The Liberal Ironist has just read Andrew Sullivan‘s essay “Why I Blog”–and this 2-week-old blogger doesn’t approve. This characterization is based on the historical meaning of the term “log,” which of course forms the basis of the term “web log.” This demonstrates the limitations of metaphors based on the historical origins of words as much as anything.
The author acknowledges there is something bizarre, or to appearances even petulant, to calling an established journalist and author who has been blogging for 10 years now, misguided in his understanding of and aim in blogging. While the author isn’t a regular reader of his blog, he liked a lot of what he’s read. He simply suspects that the blog’s popularity owes in part to the ease with which it can be read. This is an understandable means of reaching people on their own terms; it also sells the medium short.
Sullivan’s characterization of blogging is hardly a necessary approach to this endeavor–an admission he makes towards the end of the essay. While the author blogs out of interest in “conceptual scoops” that are not always timely, Sullivan views a blog as grade above tweets or wall posts on Facebook:
“…We bloggers have scant opportunity to collect our thoughts, to wait until events have settled and a clear pattern emerges. We blog now—as news reaches us, as facts emerge. This is partly true for all journalism, which is, as its etymology suggests, daily writing, always subject to subsequent revision. And a good columnist will adjust position and judgment and even political loyalty over time, depending on events. But a blog is not so much daily writing as hourly writing. And with that level of timeliness, the provisionality of every word is even more pressing—and the risk of error or the thrill of prescience that much greater.”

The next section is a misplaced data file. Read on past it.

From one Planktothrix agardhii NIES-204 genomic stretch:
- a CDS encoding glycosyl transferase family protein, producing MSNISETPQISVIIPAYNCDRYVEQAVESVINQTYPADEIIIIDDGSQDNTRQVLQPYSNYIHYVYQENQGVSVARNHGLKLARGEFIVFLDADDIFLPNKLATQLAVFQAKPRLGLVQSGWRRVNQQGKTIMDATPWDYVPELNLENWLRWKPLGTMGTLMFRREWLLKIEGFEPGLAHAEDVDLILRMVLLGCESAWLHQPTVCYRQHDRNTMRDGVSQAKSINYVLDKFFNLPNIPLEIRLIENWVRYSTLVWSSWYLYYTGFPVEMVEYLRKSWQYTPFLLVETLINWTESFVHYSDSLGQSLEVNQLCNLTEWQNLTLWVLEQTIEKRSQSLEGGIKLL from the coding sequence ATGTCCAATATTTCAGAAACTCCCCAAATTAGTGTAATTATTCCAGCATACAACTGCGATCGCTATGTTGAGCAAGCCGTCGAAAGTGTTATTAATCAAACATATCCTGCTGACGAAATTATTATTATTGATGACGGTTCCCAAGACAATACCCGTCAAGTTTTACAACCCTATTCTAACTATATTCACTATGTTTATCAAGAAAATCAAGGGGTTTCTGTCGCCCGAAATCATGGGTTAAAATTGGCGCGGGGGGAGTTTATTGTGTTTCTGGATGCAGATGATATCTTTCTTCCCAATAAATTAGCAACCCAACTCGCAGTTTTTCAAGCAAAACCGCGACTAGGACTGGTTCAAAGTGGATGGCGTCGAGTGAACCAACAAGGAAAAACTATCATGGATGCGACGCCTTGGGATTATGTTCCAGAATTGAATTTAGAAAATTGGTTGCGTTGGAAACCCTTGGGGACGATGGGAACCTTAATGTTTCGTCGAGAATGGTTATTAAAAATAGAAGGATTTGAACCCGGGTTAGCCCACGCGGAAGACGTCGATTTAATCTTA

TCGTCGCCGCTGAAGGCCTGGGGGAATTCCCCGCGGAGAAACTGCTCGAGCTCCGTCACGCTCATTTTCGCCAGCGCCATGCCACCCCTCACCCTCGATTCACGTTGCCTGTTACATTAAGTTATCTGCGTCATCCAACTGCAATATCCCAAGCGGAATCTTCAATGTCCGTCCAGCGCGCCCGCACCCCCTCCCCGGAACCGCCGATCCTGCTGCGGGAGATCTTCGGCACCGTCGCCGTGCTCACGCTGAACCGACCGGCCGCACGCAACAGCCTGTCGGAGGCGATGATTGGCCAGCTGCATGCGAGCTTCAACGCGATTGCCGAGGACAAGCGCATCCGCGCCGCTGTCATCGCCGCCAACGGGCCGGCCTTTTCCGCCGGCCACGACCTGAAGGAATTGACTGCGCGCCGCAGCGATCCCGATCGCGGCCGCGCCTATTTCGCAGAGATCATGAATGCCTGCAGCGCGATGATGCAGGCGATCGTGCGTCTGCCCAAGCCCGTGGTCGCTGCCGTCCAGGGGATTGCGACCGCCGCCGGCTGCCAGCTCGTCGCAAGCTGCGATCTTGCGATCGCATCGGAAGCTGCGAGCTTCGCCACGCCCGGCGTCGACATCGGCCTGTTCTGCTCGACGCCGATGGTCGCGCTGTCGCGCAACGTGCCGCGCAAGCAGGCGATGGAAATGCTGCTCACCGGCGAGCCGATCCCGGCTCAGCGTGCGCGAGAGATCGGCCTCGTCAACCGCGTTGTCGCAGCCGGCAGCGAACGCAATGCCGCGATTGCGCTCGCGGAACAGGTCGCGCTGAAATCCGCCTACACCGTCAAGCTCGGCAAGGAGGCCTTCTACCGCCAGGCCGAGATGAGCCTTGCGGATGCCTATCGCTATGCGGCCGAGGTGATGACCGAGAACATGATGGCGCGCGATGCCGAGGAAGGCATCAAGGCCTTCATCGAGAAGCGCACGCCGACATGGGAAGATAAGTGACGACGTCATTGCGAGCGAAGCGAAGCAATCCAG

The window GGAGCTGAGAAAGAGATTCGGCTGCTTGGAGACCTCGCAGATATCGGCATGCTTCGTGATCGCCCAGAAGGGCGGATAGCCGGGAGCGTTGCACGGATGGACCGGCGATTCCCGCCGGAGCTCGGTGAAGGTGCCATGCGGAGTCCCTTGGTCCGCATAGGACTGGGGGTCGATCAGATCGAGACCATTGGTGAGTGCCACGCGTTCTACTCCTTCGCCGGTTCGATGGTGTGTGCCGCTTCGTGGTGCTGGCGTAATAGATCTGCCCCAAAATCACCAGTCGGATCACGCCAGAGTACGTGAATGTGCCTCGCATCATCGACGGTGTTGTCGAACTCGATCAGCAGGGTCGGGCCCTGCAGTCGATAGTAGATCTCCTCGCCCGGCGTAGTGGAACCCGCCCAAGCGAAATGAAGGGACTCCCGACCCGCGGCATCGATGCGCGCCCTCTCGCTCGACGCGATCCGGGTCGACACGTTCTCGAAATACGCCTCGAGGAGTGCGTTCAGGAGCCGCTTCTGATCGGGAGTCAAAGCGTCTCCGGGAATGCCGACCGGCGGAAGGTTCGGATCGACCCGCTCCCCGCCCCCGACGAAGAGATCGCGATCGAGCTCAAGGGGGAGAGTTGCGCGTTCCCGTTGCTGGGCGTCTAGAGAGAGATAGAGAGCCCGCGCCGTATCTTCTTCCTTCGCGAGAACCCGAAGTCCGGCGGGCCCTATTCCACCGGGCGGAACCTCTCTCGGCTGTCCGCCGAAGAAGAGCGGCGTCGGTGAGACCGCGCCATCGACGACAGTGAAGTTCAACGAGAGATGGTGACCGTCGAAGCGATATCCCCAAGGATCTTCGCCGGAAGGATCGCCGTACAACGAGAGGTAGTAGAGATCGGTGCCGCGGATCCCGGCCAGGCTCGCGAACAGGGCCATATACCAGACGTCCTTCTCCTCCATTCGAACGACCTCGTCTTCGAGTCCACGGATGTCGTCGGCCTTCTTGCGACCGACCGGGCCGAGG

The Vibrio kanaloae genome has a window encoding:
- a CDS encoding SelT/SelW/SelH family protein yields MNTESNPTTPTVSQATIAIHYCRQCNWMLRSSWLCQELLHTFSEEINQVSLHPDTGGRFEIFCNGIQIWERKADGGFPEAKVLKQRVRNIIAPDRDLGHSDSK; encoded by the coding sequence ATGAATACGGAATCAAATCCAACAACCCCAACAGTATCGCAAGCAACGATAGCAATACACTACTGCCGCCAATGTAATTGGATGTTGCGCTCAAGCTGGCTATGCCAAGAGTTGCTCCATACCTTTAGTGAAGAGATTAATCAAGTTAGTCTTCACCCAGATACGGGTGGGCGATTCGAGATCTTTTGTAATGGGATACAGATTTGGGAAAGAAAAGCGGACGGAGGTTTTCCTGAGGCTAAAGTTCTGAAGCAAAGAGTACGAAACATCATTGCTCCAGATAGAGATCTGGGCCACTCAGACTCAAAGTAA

The author literally sees no value in “hourly writing,” and doesn’t think it too old-fashioned to say that it is a healthy instinct for writing not to be infused with “the thrill of prescience.” (Or maybe he just feels that way because he often has the strange suspicion that catching the news as it breaks is a waste of time.) Sullivan has a point when he says that blogging is “more free-form, more accident-prone, less formal, more alive,” and thus more-vulnerable to criticism and more-accessible to critics on average than other forms of journalism or editorial comment. But while this certainly makes blogging different from traditional print journalism or columns, Sullivan writes–and the terse, rapid response style of his blog suggests–as if the epitome of what blogging has to offer is to emphasize these qualities as much as possible.